Two teams from high school participated in the Infomatrix Latinoamerica Competition. Each team had a stand to present their project. On average, each project was evaluated by five judges from the technology community. The judges used a rubric to assess the projects, and they came to meet and exchange opinions with the young exhibitors. Over 300 projects were presented at the event. Teams who achieved gold or platinum status will continue on to participate in global events. One of our ASFG teams will be going to World Wide Final in Romania and the other is going to compete in Colombia. Learn more from the article accompanying this post.
prepared and practiced their presentation. The AP course designates specific time limits for presentations. Exclusive of the oral defense questions, 8 to 10 minutes is specified
for the Team Multimedia Presentation; and 6 to 8 minutes is specified for the Individual Multimedia Presentation. In order to ensure that all team members have acquired a solid understanding of all research performed by the team, the guidelines also state that during the oral defense, “each team member should be prepared to answer questions about any part of the presentation.” This comprehensive course provides many opportunities for students to use technology. See the previous post for more details.
presented in the auditorium. In addition to the in-class competition, students in 10th grade created videos using meaningful imagery to accompany their recitation. Students were encouraged to use images licensed for re-use and required to cite their sources. Creating the video provided an opportunity to practice and engage with their poems before presenting to the class. Congratulations to all students and teachers who participate in this exciting event.
The 3D printing class is learning about different ways this new technology is impacting culture and society. Students research different applications and describe the technical difficulties designers and engineers overcome and the benefits and drawbacks to the economy, environment and society. One student presented about the applications of 3D printing in the food industry - can you imagine printing your dinner in the near future? Other presentations include the history of 3D printing (it is older than you think) and 3D printing and gun control. Students are engaged in learning more about the technology they work with in this elective class and get inspired by the possibilities. More students will soon have access to 3D printing opportunities as well when the library printer comes online sometime in November.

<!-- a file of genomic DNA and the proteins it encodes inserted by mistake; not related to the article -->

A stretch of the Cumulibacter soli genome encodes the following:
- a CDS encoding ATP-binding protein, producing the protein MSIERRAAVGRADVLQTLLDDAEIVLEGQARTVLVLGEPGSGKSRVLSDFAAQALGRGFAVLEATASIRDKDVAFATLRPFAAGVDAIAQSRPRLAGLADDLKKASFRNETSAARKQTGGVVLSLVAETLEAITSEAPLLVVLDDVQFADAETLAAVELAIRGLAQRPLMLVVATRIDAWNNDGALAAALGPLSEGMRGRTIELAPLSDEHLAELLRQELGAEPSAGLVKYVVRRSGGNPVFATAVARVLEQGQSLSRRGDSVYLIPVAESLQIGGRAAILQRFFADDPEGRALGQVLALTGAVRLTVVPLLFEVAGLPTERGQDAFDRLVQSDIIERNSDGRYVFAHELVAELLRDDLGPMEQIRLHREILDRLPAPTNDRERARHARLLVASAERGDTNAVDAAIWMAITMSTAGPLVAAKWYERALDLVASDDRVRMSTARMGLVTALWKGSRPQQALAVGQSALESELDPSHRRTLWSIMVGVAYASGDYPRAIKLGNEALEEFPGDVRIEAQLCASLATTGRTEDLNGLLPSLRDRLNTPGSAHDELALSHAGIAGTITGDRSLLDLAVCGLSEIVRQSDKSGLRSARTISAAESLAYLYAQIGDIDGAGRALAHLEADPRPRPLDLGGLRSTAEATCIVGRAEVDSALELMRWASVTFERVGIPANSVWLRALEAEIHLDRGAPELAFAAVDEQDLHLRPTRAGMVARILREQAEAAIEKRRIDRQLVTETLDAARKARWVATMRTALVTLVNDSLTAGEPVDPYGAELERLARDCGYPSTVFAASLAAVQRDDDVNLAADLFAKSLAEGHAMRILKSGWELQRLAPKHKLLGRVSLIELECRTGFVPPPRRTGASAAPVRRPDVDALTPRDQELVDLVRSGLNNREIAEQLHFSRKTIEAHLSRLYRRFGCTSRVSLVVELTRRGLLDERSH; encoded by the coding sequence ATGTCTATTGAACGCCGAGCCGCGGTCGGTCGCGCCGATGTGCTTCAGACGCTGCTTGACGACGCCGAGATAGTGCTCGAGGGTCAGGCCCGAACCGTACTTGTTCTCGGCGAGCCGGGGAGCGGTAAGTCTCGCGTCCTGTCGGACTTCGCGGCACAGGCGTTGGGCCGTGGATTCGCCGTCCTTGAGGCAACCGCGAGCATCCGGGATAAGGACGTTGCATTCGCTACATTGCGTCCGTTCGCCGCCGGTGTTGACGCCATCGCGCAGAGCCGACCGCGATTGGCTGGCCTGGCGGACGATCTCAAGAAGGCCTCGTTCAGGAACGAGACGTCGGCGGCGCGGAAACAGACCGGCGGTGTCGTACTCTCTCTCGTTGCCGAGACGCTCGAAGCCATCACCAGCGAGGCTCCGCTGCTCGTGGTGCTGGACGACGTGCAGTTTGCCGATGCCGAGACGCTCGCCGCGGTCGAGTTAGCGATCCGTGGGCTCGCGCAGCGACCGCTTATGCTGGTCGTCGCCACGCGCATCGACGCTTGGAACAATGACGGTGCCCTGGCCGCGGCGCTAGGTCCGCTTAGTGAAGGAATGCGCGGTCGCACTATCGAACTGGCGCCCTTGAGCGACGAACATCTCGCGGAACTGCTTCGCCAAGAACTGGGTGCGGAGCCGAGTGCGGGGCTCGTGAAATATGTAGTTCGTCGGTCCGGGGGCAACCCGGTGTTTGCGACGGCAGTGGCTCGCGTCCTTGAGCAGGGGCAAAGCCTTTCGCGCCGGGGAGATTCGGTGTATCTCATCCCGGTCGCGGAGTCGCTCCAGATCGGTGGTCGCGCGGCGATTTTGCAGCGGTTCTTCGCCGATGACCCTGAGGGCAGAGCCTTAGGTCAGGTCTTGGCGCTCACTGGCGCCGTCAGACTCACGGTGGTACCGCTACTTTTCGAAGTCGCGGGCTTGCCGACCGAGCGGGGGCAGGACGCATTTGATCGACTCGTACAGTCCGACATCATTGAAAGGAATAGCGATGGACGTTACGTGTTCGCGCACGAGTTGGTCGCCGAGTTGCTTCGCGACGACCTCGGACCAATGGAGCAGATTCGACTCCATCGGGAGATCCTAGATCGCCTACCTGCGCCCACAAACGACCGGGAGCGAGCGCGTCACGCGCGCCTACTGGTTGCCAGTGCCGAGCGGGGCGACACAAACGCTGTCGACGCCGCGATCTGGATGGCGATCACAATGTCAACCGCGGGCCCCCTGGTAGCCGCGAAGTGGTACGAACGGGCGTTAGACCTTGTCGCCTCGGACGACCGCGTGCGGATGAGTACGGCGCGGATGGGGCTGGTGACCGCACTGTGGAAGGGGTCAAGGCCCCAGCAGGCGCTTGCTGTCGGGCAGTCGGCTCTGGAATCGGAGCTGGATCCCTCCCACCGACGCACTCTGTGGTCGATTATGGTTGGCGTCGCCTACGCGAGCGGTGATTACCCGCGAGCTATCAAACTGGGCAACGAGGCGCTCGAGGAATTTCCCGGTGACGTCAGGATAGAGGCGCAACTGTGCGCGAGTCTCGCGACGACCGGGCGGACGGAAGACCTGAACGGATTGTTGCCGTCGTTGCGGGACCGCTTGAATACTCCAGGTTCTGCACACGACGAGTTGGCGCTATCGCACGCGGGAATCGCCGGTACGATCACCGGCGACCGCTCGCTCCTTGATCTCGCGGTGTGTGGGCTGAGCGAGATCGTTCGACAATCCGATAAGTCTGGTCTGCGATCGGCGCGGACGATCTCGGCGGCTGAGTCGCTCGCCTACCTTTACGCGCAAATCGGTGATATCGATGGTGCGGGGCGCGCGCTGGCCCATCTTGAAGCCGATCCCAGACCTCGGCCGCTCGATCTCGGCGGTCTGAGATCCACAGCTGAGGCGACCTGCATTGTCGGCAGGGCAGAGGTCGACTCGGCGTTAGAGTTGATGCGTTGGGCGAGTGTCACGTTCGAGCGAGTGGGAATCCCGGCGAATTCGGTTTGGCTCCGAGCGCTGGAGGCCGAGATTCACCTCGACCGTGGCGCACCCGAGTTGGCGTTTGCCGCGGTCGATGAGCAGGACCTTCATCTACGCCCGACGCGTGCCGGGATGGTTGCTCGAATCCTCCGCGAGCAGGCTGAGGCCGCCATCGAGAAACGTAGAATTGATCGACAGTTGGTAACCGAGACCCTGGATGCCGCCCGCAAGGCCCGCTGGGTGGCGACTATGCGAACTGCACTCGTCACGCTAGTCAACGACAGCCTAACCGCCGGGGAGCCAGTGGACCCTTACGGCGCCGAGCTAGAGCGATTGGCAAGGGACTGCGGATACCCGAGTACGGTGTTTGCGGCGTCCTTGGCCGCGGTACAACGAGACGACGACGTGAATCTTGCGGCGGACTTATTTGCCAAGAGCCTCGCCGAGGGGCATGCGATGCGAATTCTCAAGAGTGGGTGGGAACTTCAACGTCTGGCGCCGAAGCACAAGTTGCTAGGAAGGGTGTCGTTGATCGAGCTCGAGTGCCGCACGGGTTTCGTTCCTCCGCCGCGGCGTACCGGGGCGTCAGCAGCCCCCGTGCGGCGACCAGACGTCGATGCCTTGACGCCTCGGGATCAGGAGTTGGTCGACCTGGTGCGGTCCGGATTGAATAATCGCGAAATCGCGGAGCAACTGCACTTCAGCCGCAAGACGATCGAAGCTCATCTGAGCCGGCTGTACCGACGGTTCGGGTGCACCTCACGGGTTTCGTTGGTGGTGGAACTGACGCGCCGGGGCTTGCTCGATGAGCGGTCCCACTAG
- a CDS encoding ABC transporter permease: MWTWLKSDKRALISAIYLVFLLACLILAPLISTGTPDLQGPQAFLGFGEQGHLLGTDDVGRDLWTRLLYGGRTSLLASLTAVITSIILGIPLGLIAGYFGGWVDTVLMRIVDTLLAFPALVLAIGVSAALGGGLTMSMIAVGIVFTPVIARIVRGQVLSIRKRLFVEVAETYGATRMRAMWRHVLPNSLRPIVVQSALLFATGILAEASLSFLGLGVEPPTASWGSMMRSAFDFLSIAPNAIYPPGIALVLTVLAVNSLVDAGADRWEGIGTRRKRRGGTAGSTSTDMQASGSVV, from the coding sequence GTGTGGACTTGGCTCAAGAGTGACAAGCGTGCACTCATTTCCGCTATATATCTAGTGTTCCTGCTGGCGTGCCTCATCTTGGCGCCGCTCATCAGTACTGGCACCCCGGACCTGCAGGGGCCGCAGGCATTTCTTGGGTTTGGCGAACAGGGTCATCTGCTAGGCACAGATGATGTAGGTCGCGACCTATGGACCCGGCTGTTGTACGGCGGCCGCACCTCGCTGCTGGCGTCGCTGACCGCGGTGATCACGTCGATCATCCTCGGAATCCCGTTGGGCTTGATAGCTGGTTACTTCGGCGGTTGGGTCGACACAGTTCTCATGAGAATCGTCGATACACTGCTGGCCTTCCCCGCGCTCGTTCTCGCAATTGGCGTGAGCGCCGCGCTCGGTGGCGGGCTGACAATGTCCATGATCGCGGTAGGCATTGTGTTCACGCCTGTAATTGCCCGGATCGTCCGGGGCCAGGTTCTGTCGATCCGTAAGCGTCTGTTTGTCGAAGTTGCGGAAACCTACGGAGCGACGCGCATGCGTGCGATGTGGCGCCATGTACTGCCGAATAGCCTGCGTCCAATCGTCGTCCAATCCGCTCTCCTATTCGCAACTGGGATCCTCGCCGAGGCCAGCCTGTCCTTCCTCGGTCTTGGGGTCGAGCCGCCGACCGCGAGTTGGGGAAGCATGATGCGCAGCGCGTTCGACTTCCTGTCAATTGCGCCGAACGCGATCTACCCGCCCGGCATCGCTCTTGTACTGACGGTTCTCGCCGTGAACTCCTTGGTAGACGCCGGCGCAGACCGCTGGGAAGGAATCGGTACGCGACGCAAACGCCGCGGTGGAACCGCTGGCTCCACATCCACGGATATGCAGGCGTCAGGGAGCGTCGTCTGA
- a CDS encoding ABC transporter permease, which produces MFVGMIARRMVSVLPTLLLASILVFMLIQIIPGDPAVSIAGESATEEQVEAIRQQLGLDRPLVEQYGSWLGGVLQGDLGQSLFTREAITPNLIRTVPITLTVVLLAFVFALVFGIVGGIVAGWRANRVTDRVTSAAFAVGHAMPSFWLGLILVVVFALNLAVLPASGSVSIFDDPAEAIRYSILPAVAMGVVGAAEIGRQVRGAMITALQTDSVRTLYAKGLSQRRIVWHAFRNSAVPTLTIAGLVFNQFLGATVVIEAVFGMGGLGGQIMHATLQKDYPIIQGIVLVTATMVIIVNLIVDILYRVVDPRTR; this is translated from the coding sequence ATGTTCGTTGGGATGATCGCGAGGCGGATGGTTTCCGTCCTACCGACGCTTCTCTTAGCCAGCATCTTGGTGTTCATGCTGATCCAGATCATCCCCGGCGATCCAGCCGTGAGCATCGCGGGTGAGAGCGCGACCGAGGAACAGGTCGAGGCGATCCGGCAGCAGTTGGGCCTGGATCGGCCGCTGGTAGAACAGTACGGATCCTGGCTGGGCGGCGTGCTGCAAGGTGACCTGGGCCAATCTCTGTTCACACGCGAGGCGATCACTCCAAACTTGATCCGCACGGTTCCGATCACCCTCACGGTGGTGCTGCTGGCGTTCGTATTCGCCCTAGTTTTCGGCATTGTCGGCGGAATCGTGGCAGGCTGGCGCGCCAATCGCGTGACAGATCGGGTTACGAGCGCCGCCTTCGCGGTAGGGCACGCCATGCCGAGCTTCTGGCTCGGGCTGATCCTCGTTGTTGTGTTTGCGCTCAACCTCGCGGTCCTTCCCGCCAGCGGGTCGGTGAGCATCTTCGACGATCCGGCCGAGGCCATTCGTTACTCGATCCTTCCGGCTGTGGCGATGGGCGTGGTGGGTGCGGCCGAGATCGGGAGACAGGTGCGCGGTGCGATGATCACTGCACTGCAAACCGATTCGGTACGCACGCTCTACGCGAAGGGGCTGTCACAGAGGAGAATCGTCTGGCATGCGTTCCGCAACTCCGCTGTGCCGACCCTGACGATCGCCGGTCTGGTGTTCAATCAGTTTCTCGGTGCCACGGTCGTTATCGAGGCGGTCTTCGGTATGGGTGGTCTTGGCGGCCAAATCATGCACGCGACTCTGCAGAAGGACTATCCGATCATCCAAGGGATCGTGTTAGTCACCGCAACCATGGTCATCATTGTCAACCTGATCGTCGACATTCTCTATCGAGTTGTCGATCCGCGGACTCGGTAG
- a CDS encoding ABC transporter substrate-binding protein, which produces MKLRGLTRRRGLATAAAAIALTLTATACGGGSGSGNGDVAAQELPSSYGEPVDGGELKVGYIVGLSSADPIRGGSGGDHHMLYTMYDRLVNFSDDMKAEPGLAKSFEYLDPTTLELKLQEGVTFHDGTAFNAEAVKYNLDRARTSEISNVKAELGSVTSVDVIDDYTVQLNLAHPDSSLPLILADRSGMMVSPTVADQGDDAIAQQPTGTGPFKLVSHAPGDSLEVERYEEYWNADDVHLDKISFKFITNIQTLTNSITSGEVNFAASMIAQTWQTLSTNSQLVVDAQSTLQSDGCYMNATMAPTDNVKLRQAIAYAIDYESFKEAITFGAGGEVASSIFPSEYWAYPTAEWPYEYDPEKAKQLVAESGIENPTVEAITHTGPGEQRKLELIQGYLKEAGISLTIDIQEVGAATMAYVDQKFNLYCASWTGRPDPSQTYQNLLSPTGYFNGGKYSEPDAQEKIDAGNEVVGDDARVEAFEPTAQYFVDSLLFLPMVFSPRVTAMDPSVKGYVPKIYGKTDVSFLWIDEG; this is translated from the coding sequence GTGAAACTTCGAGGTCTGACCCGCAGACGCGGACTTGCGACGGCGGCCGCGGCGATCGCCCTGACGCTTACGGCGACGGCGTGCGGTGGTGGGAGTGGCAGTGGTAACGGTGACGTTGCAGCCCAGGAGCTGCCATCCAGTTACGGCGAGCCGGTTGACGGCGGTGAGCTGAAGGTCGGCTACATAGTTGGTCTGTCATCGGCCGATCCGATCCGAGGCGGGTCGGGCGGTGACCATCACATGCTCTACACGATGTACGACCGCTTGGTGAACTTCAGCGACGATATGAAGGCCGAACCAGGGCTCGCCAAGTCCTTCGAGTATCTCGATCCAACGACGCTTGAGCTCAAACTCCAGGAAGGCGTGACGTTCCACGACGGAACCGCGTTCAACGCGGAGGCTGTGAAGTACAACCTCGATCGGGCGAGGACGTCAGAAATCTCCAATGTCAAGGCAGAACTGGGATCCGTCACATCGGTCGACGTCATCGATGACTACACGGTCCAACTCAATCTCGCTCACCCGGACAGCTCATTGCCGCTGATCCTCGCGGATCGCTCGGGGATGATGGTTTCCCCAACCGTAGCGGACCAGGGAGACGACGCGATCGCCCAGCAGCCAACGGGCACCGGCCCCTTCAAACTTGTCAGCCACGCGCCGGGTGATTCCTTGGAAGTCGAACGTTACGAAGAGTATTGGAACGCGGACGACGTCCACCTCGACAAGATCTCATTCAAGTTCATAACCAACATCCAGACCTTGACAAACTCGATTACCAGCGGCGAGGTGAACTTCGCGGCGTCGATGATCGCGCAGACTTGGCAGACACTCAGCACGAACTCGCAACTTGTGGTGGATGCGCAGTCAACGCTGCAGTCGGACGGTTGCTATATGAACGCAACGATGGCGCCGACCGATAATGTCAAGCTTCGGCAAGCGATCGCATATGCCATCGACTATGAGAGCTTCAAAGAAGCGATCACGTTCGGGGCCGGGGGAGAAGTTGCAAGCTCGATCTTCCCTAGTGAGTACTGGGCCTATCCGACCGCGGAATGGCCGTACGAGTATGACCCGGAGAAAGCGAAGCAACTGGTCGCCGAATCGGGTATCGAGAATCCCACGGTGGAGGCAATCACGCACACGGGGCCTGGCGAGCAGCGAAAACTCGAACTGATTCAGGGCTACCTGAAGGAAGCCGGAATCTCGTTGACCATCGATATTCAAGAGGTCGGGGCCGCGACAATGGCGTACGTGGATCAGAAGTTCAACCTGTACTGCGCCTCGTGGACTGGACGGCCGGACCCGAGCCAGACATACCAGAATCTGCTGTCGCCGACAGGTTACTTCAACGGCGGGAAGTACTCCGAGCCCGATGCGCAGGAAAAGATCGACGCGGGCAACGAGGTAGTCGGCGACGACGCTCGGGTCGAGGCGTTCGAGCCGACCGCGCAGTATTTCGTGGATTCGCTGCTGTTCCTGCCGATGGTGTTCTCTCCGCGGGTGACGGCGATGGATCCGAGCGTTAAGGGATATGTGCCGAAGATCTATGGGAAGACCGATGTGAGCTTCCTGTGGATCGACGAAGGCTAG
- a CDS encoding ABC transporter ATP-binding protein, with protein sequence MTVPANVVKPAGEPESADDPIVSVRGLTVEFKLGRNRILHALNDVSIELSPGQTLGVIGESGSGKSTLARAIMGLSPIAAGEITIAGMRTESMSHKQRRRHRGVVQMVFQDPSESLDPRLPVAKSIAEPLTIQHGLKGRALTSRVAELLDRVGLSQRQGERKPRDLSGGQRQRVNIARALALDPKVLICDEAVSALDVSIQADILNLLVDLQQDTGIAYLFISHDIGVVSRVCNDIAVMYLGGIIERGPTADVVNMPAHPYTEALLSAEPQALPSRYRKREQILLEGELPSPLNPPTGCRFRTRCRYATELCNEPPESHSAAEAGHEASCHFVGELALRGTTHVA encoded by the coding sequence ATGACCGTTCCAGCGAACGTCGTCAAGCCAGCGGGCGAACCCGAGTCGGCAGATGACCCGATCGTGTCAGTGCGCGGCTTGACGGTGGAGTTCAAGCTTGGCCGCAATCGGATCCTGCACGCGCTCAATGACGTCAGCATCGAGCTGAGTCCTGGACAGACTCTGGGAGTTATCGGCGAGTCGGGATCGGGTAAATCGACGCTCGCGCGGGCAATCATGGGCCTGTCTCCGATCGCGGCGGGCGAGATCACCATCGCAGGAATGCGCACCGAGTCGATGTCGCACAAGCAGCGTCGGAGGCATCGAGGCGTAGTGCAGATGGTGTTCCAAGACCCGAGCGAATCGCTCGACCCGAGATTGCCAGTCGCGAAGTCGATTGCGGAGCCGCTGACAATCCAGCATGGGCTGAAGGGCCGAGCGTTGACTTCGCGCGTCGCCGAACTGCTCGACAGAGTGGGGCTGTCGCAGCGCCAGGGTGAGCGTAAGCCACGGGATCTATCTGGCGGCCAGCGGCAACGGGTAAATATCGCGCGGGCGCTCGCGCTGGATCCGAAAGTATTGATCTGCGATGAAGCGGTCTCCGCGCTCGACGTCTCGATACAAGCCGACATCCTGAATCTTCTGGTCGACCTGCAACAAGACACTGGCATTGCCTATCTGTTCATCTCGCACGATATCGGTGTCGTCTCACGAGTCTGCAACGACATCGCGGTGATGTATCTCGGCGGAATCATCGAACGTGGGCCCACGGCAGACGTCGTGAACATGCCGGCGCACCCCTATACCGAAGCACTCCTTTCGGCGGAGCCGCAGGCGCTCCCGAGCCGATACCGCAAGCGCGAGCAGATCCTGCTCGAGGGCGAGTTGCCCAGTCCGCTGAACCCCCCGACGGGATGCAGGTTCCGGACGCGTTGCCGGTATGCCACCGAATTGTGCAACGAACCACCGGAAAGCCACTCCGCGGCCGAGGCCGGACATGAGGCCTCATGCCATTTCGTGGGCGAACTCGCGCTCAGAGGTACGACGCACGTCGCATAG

Image by Subhashish Panigrahi
Students in 11th grade Literatura Latinoamericana wrote a short play for their final project of the quarter. Before beginning to write their scripts, students brainstormed
about problems in Mexico such as corruption, bullying, obesity, etc. As a group, they chose a problem to investigate and learn more about the issues causing or contributing to the problem. They presented this information and received feedback before beginning their script.
Students collaborated on writing and editing their script using Google Docs. They chose and prepared their costumes, sound, music and other staging elements to present on June 4th. This creative freedom motivated students to engage with current issues and writing to produce impactful plays. Students even designed a poster to promote their play and draw attention to Mexico's problems. Finally, they self and co-evaluated their work using a Google form. Learn more about these issues by reading student scripts about obesity and the effects of violence and corruption.
The fourth annual Ciclo de Conferencias was a great success with the theme Entre hombre y mujer. Students used the Ciclo de Conferencias website to learn about the different workshops and choose the workshops they found most interesting. After all students had registered for the conference, each received an email with their schedule for the day. After the conference, students completed a reflection about the conference.
were different. The presentations provided an opportunity for students to discuss the differences and how they impacted the efficiency and accuracy of their robots. Classes like Robotics help students understand that there are often multiple solutions to the same problem and encourage students to engage in problem solving, collaboration and critical thinking.
Students in Miss Elliot's class read 1984, A Brave New World, Fahrenheit 451, and The Handmaid's Tale. Working in teams, students analyzed their text looking for the characteristics of the dystopian society. They also analyzed the types of control used in the society. Finally, students looked deeper into the conflicts and choices the protagonist faced.
After reading and discussing, students created a presentation or video to explain the dystopia to the rest of the class. Students were required to be conscious of the media they chose to use in their presentations and provide credit to the original creator of the work. Students were assessed by Miss Elliot and their peers using this rubric.